Well, that didn’t take long. The New York Times has announced that its online Booming section, which I wrote about when it first sprouted, is going away.
Say it isn’t so. Can’t you just hear the anguish from the aging multitudes, suddenly and forever deprived of a defining voice, a place to call home in this wild new world?
Me neither. If this was such a hot idea, why not a “Gen X” or “Millennial” site, to say nothing of a “Greatest Generation” site? The closest thing to an explanation from the Times is “While the blog has been popular, eliminating it as a daily report will allow The New York Times to free up resources for other new ventures.” Translation: “Our page views are lower than Congress’s approval ratings. Thank God we still have jobs.”
I hope this doesn’t sound egotistic, but I really think the site fell victim to what I described in my original post: A lot of us are already tired of being “Boomers” and had no use for yet another entity that just reinforced the stereotypes. The whole point of the 60s was to reject the old rules, be our own selves, and not be defined by what others see.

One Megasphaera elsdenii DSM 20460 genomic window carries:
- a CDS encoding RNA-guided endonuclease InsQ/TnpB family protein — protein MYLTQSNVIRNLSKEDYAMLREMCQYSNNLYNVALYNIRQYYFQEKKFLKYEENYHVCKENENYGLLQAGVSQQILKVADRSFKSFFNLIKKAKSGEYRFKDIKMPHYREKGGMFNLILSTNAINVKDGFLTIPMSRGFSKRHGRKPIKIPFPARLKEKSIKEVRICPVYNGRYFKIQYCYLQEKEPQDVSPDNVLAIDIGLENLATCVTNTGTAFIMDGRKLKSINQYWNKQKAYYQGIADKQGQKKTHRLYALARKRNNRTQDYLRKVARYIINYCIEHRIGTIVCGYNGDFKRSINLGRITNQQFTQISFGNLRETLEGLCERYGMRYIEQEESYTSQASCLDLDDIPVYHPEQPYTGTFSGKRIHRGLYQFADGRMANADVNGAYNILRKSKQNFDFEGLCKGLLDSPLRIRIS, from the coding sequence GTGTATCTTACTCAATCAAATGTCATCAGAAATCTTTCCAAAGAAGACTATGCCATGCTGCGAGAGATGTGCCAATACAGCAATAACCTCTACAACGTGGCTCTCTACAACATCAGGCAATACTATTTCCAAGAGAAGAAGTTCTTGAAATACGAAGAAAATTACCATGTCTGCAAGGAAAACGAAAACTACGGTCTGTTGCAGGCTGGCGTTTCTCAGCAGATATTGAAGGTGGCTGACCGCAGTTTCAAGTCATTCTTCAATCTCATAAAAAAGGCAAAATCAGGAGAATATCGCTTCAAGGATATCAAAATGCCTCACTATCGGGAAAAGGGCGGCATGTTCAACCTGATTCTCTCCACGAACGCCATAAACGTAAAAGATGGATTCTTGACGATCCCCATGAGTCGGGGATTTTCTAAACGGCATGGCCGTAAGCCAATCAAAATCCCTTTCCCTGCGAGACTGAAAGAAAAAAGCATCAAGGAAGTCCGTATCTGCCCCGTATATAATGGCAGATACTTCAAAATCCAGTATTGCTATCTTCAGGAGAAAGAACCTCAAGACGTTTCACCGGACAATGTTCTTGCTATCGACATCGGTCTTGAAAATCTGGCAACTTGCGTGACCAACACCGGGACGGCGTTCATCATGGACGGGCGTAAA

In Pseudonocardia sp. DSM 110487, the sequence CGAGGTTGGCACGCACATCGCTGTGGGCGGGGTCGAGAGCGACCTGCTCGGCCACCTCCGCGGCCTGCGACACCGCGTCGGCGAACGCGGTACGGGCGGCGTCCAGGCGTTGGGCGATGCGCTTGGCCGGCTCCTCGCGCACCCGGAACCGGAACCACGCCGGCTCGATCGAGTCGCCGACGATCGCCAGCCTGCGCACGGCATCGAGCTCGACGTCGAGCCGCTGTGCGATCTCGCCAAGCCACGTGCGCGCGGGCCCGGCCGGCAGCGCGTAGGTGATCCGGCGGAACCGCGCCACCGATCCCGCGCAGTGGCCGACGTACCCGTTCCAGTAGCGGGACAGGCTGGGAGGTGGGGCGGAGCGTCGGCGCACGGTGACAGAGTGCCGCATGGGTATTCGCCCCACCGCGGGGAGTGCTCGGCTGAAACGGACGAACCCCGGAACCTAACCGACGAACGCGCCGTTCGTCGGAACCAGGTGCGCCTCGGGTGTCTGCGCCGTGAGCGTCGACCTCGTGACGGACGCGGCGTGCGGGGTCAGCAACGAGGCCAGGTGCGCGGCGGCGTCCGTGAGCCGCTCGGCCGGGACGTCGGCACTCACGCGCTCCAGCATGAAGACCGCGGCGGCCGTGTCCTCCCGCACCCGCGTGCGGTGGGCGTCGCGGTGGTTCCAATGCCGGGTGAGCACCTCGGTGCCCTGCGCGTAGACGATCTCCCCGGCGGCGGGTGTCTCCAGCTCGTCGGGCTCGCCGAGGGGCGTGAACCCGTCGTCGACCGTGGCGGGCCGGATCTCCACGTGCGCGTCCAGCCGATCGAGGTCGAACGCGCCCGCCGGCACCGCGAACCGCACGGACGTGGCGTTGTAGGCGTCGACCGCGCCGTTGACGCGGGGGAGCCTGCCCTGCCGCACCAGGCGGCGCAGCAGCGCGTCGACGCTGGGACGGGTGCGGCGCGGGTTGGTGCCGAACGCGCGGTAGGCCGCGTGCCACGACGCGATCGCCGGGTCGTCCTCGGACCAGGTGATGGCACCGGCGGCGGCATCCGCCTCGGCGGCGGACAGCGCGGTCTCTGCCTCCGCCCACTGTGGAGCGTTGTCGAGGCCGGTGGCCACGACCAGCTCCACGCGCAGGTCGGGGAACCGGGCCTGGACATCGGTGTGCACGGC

In fairness, some of the site’s features had merit. Joyce Wadler’s columns are usually a real hoot and always worth reading, and the stories about divorce could help those of us who are trying to stay spliced. But the Music Matches, which tried to pair up the classics with like-sounding contemporary artists, exemplified the whole problem with “Booming”: it was a buzzword in search of a rationale. If our music is so special, why must we listen to what are usually pale imitations in order to stay relevant, cool, and young?
A lot of great songs are older than any boomer and will be touching people’s hearts long after we’re all gone. Right now, when the haters and goons are attacking a Coke commercial in which people sing “America the Beautiful” in their own languages, there’s one song that sounds every bit as true, real, brave, and full of love as ever. Maybe you can get through it without crying. I couldn’t.